If all the school districts in the state are failing (and they are; every school is auditioning for  the 2012 run of Man of LaMancha, because the state is dreaming the impossible dream when they set the expectations for us), can the blame be placed on the teachers, the children, or the test?  You do the math...

photo by RCAHMS

        Anyway, I digress. I'll wipe the spittle off my face, and get back on track.

         The students determined the amount of work being done by measuring the rubberband as they dragged the weight up their ramp.  And this morning, I thought of C. Hope Clark...

           In her blogshe regularly compares various tasks or activities to the writing process. Struggling with a knot in your shoelace? Hope can connect it to the writing process.  Burned your toast this morning? Hope can create a wonderful analogy about getting published, with your toast as a centerpiece. Did you have to remop your floor last night because someone tracked in some mud? Hope can help you out by telling you a story that will metamorphisize the filthy floor into a wonderful metaphor about revising...

         In fact, I think she is so gifted at it, she could blow her nose, compare the snot in the kleenex to what we "discard" as writers, and by the time you get to the end of her post, you're amazed.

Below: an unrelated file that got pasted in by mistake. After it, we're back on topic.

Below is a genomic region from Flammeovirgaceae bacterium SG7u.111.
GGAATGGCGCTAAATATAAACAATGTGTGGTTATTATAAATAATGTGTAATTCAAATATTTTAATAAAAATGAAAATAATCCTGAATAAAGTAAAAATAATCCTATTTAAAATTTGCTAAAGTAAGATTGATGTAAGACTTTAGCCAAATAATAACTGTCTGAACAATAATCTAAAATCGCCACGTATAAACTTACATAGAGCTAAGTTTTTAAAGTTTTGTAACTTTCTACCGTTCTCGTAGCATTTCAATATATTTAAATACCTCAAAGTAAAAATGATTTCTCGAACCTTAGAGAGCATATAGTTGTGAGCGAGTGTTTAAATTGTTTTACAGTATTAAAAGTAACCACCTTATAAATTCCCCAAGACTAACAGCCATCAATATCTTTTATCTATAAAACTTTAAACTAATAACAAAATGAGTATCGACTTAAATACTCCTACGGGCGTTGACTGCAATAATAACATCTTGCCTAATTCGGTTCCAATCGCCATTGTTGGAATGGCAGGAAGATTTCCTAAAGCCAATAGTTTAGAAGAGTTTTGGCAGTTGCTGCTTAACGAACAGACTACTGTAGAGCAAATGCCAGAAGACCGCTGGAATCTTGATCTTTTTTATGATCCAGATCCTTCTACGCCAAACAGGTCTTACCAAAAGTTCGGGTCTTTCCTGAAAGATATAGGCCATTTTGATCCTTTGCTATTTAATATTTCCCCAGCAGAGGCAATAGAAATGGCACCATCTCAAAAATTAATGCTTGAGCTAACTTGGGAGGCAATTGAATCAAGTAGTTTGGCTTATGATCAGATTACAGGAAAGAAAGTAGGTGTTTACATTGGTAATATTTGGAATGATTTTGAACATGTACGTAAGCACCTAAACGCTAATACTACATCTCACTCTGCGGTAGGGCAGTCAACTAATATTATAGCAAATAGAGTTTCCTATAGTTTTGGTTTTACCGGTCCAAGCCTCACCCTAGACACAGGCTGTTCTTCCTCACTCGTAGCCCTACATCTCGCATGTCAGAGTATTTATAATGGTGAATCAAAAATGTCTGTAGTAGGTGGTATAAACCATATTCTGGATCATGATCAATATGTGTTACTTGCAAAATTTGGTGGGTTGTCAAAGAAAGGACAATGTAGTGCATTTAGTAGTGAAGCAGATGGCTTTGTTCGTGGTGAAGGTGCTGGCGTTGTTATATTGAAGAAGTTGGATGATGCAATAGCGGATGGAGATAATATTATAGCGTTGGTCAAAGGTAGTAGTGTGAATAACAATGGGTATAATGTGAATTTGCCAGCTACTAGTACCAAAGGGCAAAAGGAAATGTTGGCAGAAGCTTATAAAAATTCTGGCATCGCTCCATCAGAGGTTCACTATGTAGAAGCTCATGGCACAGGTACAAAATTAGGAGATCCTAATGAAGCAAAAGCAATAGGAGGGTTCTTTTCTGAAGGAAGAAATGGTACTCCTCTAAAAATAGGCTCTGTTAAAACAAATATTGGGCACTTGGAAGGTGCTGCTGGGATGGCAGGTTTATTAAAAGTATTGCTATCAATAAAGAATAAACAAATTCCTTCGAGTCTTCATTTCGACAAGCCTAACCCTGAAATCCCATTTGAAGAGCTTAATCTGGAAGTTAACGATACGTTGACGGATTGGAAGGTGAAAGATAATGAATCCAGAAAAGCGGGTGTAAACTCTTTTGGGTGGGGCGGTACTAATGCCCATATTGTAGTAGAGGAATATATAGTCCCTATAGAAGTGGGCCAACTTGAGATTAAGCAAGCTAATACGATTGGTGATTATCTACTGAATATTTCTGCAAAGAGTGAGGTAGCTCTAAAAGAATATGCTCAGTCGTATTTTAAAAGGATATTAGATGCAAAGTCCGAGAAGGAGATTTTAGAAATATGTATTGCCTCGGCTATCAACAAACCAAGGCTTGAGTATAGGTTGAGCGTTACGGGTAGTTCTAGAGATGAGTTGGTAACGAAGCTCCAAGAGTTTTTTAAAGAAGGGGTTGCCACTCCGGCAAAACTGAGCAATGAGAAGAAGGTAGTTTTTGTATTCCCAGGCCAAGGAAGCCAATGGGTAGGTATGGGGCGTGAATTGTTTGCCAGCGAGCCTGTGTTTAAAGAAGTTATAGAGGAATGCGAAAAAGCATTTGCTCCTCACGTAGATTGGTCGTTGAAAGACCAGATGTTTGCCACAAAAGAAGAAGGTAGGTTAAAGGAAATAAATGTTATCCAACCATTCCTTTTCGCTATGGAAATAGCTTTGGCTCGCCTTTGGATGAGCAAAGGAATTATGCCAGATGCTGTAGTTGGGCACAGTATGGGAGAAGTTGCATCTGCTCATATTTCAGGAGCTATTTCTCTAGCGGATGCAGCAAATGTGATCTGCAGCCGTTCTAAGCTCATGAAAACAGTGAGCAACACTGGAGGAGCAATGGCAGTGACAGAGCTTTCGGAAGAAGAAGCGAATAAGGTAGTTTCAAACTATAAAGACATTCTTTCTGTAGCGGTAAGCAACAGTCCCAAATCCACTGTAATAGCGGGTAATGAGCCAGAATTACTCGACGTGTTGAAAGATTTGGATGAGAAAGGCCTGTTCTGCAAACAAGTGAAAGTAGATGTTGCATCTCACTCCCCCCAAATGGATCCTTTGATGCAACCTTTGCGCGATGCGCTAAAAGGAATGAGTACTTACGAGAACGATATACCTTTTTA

So I'm going to try my hand at it.

          The 49 nine-year olds took a ruler each time, and measured the length of how much the rubber band stretched. That's how they measured how much work was being done.

          As writers, how do we measure the work we do?  Do we solely count up the places where we've been published?  Do we tally up the hours we spend on writing every week?  Do we count up the "tasks" we accomplish every week  ( __ queries sent off, ___ submissions mailed, ___ many rough drafts started, and so on)?

         And what work do we consider the most difficult?  The students discovered that the same amount of work was being done each time (the length of the ramp was unchanged) but the work was easier to do when the ramp was gentle versus steep. What is the most difficult work you do as a writer?

        (Hope, how did I do?)